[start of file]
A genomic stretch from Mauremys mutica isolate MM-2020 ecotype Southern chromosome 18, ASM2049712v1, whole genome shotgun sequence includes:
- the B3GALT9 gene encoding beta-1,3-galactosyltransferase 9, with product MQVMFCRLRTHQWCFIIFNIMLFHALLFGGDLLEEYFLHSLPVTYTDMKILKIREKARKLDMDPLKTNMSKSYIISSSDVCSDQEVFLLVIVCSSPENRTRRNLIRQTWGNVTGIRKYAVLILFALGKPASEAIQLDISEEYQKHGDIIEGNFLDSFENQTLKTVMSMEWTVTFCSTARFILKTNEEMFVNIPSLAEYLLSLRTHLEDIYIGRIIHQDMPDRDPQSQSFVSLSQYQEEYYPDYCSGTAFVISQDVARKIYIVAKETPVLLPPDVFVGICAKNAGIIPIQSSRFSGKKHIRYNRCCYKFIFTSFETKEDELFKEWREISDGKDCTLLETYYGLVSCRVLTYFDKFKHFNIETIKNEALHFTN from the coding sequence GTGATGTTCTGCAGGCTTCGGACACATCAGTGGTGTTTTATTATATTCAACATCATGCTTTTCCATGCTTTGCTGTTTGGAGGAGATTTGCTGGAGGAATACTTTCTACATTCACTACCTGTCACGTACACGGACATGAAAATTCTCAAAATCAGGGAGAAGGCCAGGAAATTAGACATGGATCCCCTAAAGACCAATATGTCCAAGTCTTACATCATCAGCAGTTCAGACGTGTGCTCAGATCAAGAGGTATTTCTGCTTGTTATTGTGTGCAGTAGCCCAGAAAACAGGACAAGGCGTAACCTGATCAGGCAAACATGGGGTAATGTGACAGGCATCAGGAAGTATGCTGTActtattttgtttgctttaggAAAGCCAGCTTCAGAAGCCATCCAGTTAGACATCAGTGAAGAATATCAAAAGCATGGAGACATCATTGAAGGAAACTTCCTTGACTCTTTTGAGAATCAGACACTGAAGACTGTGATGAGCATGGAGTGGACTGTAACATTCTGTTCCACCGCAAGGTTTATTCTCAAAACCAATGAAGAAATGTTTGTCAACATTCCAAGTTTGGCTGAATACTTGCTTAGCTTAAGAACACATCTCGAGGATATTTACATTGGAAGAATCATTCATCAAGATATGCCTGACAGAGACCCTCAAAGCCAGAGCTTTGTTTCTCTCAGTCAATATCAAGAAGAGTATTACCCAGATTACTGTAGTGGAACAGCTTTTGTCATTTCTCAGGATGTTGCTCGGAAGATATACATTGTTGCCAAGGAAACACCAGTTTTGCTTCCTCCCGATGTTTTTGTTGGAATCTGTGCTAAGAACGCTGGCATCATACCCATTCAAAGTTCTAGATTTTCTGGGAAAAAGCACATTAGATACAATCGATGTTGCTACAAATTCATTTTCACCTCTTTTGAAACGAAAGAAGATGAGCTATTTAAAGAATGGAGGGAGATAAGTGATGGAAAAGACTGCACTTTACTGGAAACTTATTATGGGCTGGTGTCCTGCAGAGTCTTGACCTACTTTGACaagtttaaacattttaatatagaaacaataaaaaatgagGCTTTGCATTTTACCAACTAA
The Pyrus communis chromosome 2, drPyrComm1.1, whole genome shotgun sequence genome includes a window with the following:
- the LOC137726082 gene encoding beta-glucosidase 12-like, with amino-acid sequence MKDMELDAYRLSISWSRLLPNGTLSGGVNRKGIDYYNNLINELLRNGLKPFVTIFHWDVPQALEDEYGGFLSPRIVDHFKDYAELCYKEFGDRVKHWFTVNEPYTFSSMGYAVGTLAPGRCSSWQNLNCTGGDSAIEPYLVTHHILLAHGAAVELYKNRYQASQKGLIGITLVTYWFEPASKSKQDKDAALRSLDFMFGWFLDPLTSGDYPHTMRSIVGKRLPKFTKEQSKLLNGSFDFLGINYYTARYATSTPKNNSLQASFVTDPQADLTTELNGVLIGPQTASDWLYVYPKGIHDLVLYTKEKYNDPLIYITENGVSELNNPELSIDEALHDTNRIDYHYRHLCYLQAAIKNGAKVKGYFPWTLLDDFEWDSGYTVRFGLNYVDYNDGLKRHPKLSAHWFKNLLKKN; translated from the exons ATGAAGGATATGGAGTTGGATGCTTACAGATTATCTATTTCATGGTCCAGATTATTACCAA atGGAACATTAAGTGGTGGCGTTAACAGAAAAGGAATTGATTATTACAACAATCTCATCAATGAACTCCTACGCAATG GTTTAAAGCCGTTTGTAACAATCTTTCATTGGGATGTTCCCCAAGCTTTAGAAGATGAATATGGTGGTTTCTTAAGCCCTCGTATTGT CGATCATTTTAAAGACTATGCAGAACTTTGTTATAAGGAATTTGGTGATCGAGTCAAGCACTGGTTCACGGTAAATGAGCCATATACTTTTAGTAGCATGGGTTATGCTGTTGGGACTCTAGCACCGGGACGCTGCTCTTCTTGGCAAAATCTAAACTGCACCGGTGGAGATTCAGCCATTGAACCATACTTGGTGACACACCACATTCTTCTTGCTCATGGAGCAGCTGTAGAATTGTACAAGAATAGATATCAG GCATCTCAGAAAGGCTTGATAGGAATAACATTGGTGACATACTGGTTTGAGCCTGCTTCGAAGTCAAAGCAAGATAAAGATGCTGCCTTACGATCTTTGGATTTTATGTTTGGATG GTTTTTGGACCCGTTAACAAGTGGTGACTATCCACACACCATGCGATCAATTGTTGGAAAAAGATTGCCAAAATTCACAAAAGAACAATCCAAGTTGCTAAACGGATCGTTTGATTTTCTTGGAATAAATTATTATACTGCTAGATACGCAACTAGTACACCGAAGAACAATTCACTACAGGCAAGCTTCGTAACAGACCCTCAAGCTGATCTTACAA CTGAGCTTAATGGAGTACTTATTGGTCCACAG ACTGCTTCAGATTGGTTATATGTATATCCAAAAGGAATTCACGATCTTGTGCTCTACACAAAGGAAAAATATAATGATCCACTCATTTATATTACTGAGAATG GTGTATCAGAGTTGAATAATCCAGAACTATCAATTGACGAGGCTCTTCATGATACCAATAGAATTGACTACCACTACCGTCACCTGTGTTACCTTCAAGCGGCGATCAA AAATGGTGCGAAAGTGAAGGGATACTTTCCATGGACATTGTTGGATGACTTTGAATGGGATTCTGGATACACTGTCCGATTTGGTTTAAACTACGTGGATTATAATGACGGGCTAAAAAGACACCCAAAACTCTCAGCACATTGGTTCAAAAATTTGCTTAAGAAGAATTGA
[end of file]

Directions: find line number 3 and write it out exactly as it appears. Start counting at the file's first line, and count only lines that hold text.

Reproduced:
The Pyrus communis chromosome 2, drPyrComm1.1, whole genome shotgun sequence genome includes a window with the following: